The U.N.-sponsored World Radiocommunication Conference (WRC-03), held every three years, will discuss global standardization of Wi-Fi bandwidth allocation, broadband Internet for aircraft, and more powerful GPS satellite signals. The 172-person U.S. delegation will place a priority on securing new spectrum for Wi-Fi, but Atheros Communications global product compliance manager Michael Green says frequency coordination is equally important. The European Union and the United States have differing Wi-Fi restrictions and frequency allocations within the 5 GHz band, and standardizing those would lower costs significantly as well as increase confidence. The U.N. agency behind the conference, the International Telecommunications Union, says Wi-Fi operates in the same band used by radar, aircraft navigation systems, and earth-sensing satellites, and that it will be complicated to allocate new global spectrum resources. Boeing expects its in-flight Internet broadband service, Connexion, to be granted global spectrum in the 14 GHz to 14.5 GHz band. Also on the table are stronger GPS signals promoted by the United States for defeating enemy jamming, and frequency allocation for the EU's Galileo satellite navigation system. John Alden, a spokesman for the U.S. delegation to WRC-03, says the month-long event "touches on nearly every spectrum-dependent service and application that will drive the technological developments of the 21st century."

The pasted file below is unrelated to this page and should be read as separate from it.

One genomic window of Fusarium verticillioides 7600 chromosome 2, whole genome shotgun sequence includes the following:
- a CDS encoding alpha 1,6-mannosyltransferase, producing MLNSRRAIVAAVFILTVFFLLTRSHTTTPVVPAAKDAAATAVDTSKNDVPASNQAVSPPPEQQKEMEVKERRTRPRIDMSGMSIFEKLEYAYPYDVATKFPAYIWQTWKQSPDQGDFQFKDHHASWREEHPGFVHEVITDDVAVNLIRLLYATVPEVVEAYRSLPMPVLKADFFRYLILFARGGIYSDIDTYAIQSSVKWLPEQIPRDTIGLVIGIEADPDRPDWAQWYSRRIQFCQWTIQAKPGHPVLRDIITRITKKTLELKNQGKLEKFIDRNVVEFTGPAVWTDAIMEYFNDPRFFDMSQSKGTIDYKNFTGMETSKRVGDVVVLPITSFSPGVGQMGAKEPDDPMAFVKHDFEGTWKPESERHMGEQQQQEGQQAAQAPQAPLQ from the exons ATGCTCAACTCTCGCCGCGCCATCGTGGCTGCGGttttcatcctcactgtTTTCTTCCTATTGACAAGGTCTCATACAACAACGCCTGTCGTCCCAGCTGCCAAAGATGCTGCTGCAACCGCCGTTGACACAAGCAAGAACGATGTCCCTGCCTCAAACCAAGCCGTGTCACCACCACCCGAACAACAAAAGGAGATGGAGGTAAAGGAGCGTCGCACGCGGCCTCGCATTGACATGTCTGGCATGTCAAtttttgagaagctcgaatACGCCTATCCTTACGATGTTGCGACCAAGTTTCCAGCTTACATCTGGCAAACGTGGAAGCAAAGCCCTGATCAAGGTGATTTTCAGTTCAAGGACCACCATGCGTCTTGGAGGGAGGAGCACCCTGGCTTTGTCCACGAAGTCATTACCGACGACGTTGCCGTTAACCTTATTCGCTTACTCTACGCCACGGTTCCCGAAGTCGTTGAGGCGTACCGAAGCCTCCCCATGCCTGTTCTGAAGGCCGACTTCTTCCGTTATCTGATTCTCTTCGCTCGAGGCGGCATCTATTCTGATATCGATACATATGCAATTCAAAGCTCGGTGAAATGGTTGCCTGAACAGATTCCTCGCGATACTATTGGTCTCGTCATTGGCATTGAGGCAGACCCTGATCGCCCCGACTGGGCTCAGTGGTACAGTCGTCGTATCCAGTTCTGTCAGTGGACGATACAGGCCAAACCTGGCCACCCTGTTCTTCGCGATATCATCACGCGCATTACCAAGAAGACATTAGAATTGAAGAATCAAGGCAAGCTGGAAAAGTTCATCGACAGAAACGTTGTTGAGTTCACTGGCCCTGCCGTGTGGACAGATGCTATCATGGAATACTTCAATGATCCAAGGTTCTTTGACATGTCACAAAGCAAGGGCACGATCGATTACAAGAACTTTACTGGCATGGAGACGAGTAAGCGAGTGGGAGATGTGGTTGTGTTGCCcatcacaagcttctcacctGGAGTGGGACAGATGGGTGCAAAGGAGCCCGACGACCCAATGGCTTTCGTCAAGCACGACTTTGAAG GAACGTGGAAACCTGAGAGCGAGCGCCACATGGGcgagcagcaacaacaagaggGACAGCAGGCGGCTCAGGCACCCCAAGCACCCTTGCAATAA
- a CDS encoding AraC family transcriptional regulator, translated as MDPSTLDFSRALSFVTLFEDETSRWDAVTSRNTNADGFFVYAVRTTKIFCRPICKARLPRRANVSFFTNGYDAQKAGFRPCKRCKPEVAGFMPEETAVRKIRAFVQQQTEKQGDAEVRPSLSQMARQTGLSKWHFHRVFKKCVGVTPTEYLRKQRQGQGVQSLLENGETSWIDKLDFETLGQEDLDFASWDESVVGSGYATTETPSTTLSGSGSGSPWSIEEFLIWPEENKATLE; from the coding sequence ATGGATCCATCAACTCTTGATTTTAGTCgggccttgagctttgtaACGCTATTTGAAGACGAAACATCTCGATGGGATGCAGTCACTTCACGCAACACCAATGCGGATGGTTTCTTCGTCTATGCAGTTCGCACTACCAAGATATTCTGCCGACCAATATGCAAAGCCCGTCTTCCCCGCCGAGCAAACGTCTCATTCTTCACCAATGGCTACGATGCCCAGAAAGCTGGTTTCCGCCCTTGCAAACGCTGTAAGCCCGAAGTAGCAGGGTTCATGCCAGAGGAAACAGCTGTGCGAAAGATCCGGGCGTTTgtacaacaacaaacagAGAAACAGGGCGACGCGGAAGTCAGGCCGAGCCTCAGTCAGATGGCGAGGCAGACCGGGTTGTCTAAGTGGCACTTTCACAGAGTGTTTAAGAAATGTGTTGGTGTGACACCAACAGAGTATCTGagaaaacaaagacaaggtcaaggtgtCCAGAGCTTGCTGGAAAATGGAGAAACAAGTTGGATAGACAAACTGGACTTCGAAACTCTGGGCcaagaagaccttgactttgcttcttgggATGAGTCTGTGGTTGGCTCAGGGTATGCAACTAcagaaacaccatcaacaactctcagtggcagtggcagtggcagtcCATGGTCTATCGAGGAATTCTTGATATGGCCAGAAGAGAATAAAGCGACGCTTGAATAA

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  • "The Grand Unified Theory of Spam"
    Forbes (06/05/03); Herper, Matthew